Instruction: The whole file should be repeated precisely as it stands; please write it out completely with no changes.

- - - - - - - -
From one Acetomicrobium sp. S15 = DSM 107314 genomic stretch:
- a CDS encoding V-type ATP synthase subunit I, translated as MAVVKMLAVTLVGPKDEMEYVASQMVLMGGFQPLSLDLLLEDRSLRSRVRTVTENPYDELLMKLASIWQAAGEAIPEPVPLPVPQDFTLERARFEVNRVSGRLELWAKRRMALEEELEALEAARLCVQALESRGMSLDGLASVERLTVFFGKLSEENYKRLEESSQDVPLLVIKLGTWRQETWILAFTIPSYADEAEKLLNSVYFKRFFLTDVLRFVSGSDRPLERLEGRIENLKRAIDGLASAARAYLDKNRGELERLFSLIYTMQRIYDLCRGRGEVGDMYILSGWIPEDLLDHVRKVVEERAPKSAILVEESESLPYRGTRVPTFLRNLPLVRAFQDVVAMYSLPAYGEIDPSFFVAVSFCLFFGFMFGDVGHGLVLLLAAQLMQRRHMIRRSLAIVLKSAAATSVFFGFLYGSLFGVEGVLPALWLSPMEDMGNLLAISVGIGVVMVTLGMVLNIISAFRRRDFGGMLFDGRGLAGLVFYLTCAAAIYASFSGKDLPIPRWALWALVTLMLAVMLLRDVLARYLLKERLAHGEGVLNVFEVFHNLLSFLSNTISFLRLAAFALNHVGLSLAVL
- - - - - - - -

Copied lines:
From one Acetomicrobium sp. S15 = DSM 107314 genomic stretch:
- a CDS encoding V-type ATP synthase subunit I, translated as MAVVKMLAVTLVGPKDEMEYVASQMVLMGGFQPLSLDLLLEDRSLRSRVRTVTENPYDELLMKLASIWQAAGEAIPEPVPLPVPQDFTLERARFEVNRVSGRLELWAKRRMALEEELEALEAARLCVQALESRGMSLDGLASVERLTVFFGKLSEENYKRLEESSQDVPLLVIKLGTWRQETWILAFTIPSYADEAEKLLNSVYFKRFFLTDVLRFVSGSDRPLERLEGRIENLKRAIDGLASAARAYLDKNRGELERLFSLIYTMQRIYDLCRGRGEVGDMYILSGWIPEDLLDHVRKVVEERAPKSAILVEESESLPYRGTRVPTFLRNLPLVRAFQDVVAMYSLPAYGEIDPSFFVAVSFCLFFGFMFGDVGHGLVLLLAAQLMQRRHMIRRSLAIVLKSAAATSVFFGFLYGSLFGVEGVLPALWLSPMEDMGNLLAISVGIGVVMVTLGMVLNIISAFRRRDFGGMLFDGRGLAGLVFYLTCAAAIYASFSGKDLPIPRWALWALVTLMLAVMLLRDVLARYLLKERLAHGEGVLNVFEVFHNLLSFLSNTISFLRLAAFALNHVGLSLAVL